Her behavior in Washington, D.C., has also been questioned. In a tweet shared by Fred Guttenberg, a father of one of the students killed at Marjory Stoneman Douglas High School in Parkland, Florida, in 2018 (another school shooting that Greene has expressed doubts over being real), a video purports to show Greene following and harassing David Hogg, a survivor of that shooting. In that video, Greene can be seen asking Hogg why he supports regulations on gun ownership, as well as questioning him over how he was able to get appointments with lawmakers and press coverage for his cause.

The controversy behind these past statements and her more recent actions (including calling for the impeachment of newly inaugurated President Joe Biden on his first day in office) have prompted GOP leadership, including House Minority Leader Kevin McCarthy (R-California), to respond publicly with an assurance that they are being addressed.

“These comments are deeply disturbing and Leader McCarthy plans to have a conversation with the Congresswoman about them,” McCarthy spokesman Mark Bednar said this week.

Greene’s controversial comments have been well-known, however, within Republican Party politics for some time. During her primary race last year, for example, her support of the QAnon conspiracy theory prompted her opponent at the time to state that she “deserves a YouTube channel, not a seat in Congress.”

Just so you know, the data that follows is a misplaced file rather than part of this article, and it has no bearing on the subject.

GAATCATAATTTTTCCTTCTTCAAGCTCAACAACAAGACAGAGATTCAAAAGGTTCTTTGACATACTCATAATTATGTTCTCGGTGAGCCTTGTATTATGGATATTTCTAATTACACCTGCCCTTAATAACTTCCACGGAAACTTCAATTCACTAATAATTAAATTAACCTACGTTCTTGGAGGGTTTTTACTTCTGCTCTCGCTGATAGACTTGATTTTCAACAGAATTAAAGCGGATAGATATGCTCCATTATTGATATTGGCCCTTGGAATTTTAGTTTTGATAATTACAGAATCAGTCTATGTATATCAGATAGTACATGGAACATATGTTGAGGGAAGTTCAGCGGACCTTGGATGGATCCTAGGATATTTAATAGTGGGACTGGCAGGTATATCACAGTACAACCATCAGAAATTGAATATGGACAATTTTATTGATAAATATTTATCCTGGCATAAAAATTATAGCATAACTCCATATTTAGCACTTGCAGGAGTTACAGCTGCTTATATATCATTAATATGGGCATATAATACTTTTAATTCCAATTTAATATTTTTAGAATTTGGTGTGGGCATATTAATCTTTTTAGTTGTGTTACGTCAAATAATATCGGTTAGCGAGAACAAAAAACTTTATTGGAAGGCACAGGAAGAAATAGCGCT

Despite pushback from the GOP establishment in her race, Greene won the primary and cruised on to win the House seat in the safe Republican district. Former President Donald Trump, at the time of her primary win, called her a “future Republican Star.”

McCarthy’s recent attempts at assurances do not appear to be enough for everyone. The progressive advocacy organization People For the American Way (PFAW) has formally called for Greene to be removed from the House of Representatives altogether over her comments, a process that would require support from two-thirds of that legislative body in order to succeed.

“U.S. Representative Marjorie Taylor Greene is unfit for public office, and we demand that she be expelled from Congress,” PFAW President Ben Jealous said in a statement.

Citing the comments she has made on social media in the past as well as her disbelief in the Sandy Hook shooting and other QAnon conspiracy theories, Jealous said that her words are “dangerous and unacceptable.”

“We have seen what violent rhetoric and the spread of misinformation does to our nation and we demand that she be removed from public office,” Jealous added.

Rep. Jason Crow (D-Colorado) has also suggested Greene may deserve expulsion from the House, even before reporting drew public attention to her internet posts this week. Earlier this month, after a crowd of Trump loyalists attacked the U.S. Capitol building, Crow said that Greene’s previous comments and continued belief in QAnon ideas warranted consideration of her censure or even removal from her position.

“We’re looking at our options within the House as to how we stop this. And whether this is an expulsion proceeding, a censure, we can’t let this stand,” Crow said on January 13.